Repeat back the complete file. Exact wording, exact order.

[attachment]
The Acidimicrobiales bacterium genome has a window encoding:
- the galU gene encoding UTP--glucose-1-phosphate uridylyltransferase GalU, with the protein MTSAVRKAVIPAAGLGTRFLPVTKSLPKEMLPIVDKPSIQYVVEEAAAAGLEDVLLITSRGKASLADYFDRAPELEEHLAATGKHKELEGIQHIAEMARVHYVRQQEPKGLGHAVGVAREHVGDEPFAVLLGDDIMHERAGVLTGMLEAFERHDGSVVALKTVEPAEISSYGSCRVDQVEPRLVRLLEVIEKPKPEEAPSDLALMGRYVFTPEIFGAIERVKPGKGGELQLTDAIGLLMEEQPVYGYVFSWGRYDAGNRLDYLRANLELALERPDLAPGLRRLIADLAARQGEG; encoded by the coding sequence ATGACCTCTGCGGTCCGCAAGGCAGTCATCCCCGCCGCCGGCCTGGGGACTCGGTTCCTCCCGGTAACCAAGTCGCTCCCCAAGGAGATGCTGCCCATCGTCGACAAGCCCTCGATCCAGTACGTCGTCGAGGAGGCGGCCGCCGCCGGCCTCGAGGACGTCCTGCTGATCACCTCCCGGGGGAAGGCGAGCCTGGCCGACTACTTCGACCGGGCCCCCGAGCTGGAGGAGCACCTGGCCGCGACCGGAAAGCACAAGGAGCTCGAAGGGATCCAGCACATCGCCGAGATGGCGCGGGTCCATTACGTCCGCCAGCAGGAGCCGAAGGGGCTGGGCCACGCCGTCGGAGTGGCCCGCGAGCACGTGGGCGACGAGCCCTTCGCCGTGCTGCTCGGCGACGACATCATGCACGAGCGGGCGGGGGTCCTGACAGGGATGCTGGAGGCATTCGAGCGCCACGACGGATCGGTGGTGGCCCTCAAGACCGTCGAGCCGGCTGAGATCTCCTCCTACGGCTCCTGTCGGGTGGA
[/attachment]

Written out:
The Acidimicrobiales bacterium genome has a window encoding:
- the galU gene encoding UTP--glucose-1-phosphate uridylyltransferase GalU, with the protein MTSAVRKAVIPAAGLGTRFLPVTKSLPKEMLPIVDKPSIQYVVEEAAAAGLEDVLLITSRGKASLADYFDRAPELEEHLAATGKHKELEGIQHIAEMARVHYVRQQEPKGLGHAVGVAREHVGDEPFAVLLGDDIMHERAGVLTGMLEAFERHDGSVVALKTVEPAEISSYGSCRVDQVEPRLVRLLEVIEKPKPEEAPSDLALMGRYVFTPEIFGAIERVKPGKGGELQLTDAIGLLMEEQPVYGYVFSWGRYDAGNRLDYLRANLELALERPDLAPGLRRLIADLAARQGEG; encoded by the coding sequence ATGACCTCTGCGGTCCGCAAGGCAGTCATCCCCGCCGCCGGCCTGGGGACTCGGTTCCTCCCGGTAACCAAGTCGCTCCCCAAGGAGATGCTGCCCATCGTCGACAAGCCCTCGATCCAGTACGTCGTCGAGGAGGCGGCCGCCGCCGGCCTCGAGGACGTCCTGCTGATCACCTCCCGGGGGAAGGCGAGCCTGGCCGACTACTTCGACCGGGCCCCCGAGCTGGAGGAGCACCTGGCCGCGACCGGAAAGCACAAGGAGCTCGAAGGGATCCAGCACATCGCCGAGATGGCGCGGGTCCATTACGTCCGCCAGCAGGAGCCGAAGGGGCTGGGCCACGCCGTCGGAGTGGCCCGCGAGCACGTGGGCGACGAGCCCTTCGCCGTGCTGCTCGGCGACGACATCATGCACGAGCGGGCGGGGGTCCTGACAGGGATGCTGGAGGCATTCGAGCGCCACGACGGATCGGTGGTGGCCCTCAAGACCGTCGAGCCGGCTGAGATCTCCTCCTACGGCTCCTGTCGGGTGGA